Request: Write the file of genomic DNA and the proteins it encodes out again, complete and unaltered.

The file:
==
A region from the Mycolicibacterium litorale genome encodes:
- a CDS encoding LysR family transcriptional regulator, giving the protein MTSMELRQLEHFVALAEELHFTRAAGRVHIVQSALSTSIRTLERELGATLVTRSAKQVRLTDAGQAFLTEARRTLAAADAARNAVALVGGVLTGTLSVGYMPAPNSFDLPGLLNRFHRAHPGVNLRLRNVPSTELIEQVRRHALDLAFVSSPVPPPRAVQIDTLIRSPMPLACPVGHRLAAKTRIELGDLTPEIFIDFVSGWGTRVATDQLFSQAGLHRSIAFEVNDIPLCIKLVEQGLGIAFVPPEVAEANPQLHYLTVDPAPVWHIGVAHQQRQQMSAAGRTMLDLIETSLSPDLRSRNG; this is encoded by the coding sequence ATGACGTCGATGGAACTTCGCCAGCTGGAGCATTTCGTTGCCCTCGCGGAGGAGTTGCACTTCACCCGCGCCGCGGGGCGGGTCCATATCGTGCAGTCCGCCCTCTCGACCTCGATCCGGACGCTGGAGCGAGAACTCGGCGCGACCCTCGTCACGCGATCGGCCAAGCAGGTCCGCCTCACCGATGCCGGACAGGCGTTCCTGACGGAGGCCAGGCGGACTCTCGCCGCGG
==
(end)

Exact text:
A region from the Mycolicibacterium litorale genome encodes:
- a CDS encoding LysR family transcriptional regulator, giving the protein MTSMELRQLEHFVALAEELHFTRAAGRVHIVQSALSTSIRTLERELGATLVTRSAKQVRLTDAGQAFLTEARRTLAAADAARNAVALVGGVLTGTLSVGYMPAPNSFDLPGLLNRFHRAHPGVNLRLRNVPSTELIEQVRRHALDLAFVSSPVPPPRAVQIDTLIRSPMPLACPVGHRLAAKTRIELGDLTPEIFIDFVSGWGTRVATDQLFSQAGLHRSIAFEVNDIPLCIKLVEQGLGIAFVPPEVAEANPQLHYLTVDPAPVWHIGVAHQQRQQMSAAGRTMLDLIETSLSPDLRSRNG; this is encoded by the coding sequence ATGACGTCGATGGAACTTCGCCAGCTGGAGCATTTCGTTGCCCTCGCGGAGGAGTTGCACTTCACCCGCGCCGCGGGGCGGGTCCATATCGTGCAGTCCGCCCTCTCGACCTCGATCCGGACGCTGGAGCGAGAACTCGGCGCGACCCTCGTCACGCGATCGGCCAAGCAGGTCCGCCTCACCGATGCCGGACAGGCGTTCCTGACGGAGGCCAGGCGGACTCTCGCCGCGG